Overall however, while Ed does explore the negative side of gaming culture, the tone here is bright and optimistically hopeful – while he details faults like sexism or ablism or cultural difference ignorance, he prefers to give far more space to positive stories, of individuals and groups who have challenged norms and used technology and gaming advances to their own advantage, to claim some of that virtual, shared cyberspace play realm for themselves, but also to share it with others and so educate us to new ideas and people and ways of being. And frankly I am glad he takes this approach – he’s far from ignoring the many problems, in fact he discusses them, but he chooses to highlight positive aspects of gaming and the power within games to help us make things better by building more understanding through shared activities, learning, creating new friendships with different people with different views on life.

Much as he did in the earliest pages of the book, when talking about our hunter-gatherer ancestors and their early play models that helped them learn skills and socialisation, Ed’s later chapters explore examples of how many today are using the modern, sophisticated gaming environments available to us right in our own homes to do the very same, with different sorts of people all over the world (the book takes pains to depict a wonderfully diverse arrary of characters in its pages, which I greatly appreciated). It’s warm, it has a sense of fun and humour and importantly it has a lot of optimism for the media and for the way it can empower all sorts of people, and right now that feels like a wonderful, uplifting notion to leave the readers on.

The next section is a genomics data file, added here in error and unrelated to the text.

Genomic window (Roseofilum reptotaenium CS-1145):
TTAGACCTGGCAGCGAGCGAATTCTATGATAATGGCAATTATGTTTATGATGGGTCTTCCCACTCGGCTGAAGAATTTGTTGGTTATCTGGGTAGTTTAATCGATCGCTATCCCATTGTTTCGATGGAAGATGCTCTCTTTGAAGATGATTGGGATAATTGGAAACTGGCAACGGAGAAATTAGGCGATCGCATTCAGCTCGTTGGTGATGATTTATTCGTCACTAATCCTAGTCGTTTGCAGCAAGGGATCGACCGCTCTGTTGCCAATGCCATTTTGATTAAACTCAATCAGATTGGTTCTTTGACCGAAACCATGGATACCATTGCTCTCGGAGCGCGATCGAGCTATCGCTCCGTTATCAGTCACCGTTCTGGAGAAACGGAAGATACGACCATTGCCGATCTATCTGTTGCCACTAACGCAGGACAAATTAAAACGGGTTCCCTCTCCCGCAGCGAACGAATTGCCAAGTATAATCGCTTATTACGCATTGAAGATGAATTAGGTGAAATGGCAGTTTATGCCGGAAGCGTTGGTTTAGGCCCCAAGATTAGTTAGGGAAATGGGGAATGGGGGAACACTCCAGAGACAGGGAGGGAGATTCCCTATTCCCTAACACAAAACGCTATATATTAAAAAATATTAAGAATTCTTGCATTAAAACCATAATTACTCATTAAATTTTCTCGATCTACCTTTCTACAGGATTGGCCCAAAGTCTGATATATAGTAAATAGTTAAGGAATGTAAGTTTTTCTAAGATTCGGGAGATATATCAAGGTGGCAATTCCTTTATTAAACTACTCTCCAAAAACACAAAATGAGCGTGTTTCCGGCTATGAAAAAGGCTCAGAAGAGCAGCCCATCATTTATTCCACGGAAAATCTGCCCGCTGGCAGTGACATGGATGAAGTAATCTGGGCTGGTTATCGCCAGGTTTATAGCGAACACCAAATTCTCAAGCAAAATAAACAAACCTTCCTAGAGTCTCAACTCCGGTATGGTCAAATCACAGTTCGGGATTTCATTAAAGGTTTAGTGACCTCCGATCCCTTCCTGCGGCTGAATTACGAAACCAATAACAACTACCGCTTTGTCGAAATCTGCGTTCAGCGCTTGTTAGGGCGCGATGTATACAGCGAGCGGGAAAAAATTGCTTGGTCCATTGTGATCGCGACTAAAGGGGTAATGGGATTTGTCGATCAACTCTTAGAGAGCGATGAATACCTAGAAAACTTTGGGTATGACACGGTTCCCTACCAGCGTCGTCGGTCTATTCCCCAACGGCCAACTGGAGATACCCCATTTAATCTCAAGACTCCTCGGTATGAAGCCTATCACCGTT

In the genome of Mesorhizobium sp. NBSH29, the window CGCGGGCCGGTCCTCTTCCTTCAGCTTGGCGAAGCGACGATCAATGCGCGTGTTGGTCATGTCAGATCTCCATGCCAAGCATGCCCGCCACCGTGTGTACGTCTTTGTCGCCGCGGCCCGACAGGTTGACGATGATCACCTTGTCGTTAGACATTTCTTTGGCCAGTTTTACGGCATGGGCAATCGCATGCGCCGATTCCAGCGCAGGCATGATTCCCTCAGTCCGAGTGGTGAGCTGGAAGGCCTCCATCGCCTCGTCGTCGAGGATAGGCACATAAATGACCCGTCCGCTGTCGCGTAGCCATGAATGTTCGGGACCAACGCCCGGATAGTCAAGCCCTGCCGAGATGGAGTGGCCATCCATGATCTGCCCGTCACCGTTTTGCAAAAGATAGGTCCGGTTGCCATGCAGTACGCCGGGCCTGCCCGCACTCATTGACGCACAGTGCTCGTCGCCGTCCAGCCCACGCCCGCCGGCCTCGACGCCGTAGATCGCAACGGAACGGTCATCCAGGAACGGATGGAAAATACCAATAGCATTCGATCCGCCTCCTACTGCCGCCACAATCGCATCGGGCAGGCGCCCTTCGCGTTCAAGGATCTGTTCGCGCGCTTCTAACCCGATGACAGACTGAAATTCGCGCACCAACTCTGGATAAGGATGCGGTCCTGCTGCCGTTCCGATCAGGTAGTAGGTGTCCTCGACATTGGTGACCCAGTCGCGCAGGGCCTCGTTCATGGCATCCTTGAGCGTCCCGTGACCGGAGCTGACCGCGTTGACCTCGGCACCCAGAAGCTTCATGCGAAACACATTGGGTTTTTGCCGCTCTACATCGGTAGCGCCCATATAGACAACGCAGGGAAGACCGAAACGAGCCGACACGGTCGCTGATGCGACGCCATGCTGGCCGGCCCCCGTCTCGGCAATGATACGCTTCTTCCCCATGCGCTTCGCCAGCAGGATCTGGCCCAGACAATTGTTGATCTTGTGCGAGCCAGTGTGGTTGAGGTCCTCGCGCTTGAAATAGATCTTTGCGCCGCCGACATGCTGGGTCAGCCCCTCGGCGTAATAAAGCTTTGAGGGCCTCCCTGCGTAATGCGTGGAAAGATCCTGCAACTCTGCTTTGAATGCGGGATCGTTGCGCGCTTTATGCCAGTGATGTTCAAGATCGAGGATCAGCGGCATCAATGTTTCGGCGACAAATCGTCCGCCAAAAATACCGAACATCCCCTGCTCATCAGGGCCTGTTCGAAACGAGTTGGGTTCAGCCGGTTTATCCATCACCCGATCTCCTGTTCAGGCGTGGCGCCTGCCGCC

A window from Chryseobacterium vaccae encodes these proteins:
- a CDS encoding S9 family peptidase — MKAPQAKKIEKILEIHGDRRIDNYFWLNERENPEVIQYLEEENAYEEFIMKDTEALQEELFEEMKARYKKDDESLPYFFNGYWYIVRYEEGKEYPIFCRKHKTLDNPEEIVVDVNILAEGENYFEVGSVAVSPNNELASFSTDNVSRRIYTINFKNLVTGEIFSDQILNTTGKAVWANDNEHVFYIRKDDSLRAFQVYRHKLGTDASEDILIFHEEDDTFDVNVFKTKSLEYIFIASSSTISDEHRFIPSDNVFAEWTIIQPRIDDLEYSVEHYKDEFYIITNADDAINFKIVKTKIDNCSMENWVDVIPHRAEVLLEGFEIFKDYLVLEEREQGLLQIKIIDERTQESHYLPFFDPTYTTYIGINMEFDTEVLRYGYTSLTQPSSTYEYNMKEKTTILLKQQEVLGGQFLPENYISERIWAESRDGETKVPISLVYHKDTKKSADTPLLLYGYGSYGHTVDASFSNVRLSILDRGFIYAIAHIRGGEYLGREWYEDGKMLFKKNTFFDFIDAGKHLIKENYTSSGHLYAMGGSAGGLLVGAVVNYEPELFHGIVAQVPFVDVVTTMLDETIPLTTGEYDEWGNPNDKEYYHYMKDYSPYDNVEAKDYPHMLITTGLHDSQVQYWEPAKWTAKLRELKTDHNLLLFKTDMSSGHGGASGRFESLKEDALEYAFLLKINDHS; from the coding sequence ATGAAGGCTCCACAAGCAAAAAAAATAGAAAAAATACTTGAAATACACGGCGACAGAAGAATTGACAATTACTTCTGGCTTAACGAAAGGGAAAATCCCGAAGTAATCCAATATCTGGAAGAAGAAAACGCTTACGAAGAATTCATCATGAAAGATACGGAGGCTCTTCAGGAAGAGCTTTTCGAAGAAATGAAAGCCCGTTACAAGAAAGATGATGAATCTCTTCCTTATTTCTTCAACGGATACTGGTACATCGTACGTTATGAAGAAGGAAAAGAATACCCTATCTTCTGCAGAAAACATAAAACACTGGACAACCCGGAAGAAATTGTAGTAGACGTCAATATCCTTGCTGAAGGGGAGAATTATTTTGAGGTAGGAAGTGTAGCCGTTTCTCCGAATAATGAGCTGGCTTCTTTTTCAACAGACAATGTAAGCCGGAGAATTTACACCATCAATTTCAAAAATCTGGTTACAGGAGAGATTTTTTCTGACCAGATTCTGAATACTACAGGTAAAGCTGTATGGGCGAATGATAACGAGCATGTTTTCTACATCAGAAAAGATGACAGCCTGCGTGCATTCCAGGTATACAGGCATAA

This review was originally penned for Down the Tubes

Reviews: Dawn of the Dead Limited Edition Set

Dawn of the Dead Limited Edition Blu-Ray & 4K UHD,
Directed by George A. Romero,
Starring David Emge, Ken Foree, Scott Reiniger, Gaylen Ross

When there’s no more room in Hell, the dead will walk the Earth

I’ve loved Romero’s movies for as long as I can remember liking horror films. Dawn of the Dead, the second of his original trilogy (which later grew into a longer series), still occupies a special place in my Romero Pantheon though, and indeed retains a special place in my favourite horror films of all time, an excellent mix of horror, both from the gruesome deaths waiting everywhere by the hungry, walking dead, but also from the rapid disintegration of civilisation and the way so many humans respond to it, often as bad or worse than the zombie threat itself, leavened with some humour (few zombie horrors offer us the delights of the classic cream pie in the face fight!), and, of course, Romero’s social observations and satire.

I would imagine most collectors willing to spring for this pretty magnificent limited edition set from Second Sight will already be more than familiar with the film, and all of Romero’s works, but for those less familiar, a quick recap. Following the events of Romero’s seminal 1960s, genre-defining class Night of the Living Dead, the plague of the dead reanimating and stumbling slowly but remorselessly in pursuit of living flesh to chew has spread, civilisation is collapsing. We begin with two different scenes which introduce the main character – one set in a news studio, desperately trying to remain on the air and issue emergency information to citizens as communications break down and people give up and flee, one by one (including news helicopter pilot Stephen “Flyboy” Andrews – David Emge – and his partner Fran Parker, played by Gaylen Ross).